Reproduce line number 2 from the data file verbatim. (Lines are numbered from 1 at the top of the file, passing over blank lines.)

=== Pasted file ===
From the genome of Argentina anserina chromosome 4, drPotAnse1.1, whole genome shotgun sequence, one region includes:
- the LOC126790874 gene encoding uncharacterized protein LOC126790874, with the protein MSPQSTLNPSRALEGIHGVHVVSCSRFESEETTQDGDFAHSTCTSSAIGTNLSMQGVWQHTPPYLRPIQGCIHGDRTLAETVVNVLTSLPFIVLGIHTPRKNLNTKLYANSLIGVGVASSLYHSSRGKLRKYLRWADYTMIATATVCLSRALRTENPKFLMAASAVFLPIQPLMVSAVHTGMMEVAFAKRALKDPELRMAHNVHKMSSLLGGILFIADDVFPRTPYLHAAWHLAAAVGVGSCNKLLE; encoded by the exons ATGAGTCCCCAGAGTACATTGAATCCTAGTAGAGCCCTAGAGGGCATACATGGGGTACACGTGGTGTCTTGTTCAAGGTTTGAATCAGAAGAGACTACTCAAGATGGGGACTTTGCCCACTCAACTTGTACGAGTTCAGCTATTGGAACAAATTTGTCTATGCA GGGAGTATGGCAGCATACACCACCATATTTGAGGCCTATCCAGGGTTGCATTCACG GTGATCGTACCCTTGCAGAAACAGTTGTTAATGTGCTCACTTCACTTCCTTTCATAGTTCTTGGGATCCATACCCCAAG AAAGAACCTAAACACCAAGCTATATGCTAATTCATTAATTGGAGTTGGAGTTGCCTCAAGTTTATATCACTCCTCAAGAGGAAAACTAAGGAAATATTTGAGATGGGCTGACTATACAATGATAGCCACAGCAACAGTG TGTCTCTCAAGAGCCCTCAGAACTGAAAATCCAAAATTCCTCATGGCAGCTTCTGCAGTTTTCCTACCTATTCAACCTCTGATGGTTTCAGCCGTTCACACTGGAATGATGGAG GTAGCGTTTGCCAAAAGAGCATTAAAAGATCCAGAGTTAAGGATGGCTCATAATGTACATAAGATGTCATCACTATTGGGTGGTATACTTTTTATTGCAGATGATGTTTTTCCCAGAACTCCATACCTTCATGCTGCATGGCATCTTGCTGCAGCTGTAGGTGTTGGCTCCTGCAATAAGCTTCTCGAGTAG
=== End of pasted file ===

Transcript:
- the LOC126790874 gene encoding uncharacterized protein LOC126790874, with the protein MSPQSTLNPSRALEGIHGVHVVSCSRFESEETTQDGDFAHSTCTSSAIGTNLSMQGVWQHTPPYLRPIQGCIHGDRTLAETVVNVLTSLPFIVLGIHTPRKNLNTKLYANSLIGVGVASSLYHSSRGKLRKYLRWADYTMIATATVCLSRALRTENPKFLMAASAVFLPIQPLMVSAVHTGMMEVAFAKRALKDPELRMAHNVHKMSSLLGGILFIADDVFPRTPYLHAAWHLAAAVGVGSCNKLLE; encoded by the exons ATGAGTCCCCAGAGTACATTGAATCCTAGTAGAGCCCTAGAGGGCATACATGGGGTACACGTGGTGTCTTGTTCAAGGTTTGAATCAGAAGAGACTACTCAAGATGGGGACTTTGCCCACTCAACTTGTACGAGTTCAGCTATTGGAACAAATTTGTCTATGCA GGGAGTATGGCAGCATACACCACCATATTTGAGGCCTATCCAGGGTTGCATTCACG GTGATCGTACCCTTGCAGAAACAGTTGTTAATGTGCTCACTTCACTTCCTTTCATAGTTCTTGGGATCCATACCCCAAG AAAGAACCTAAACACCAAGCTATATGCTAATTCATTAATTGGAGTTGGAGTTGCCTCAAGTTTATATCACTCCTCAAGAGGAAAACTAAGGAAATATTTGAGATGGGCTGACTATACAATGATAGCCACAGCAACAGTG TGTCTCTCAAGAGCCCTCAGAACTGAAAATCCAAAATTCCTCATGGCAGCTTCTGCAGTTTTCCTACCTATTCAACCTCTGATGGTTTCAGCCGTTCACACTGGAATGATGGAG GTAGCGTTTGCCAAAAGAGCATTAAAAGATCCAGAGTTAAGGATGGCTCATAATGTACATAAGATGTCATCACTATTGGGTGGTATACTTTTTATTGCAGATGATGTTTTTCCCAGAACTCCATACCTTCATGCTGCATGGCATCTTGCTGCAGCTGTAGGTGTTGGCTCCTGCAATAAGCTTCTCGAGTAG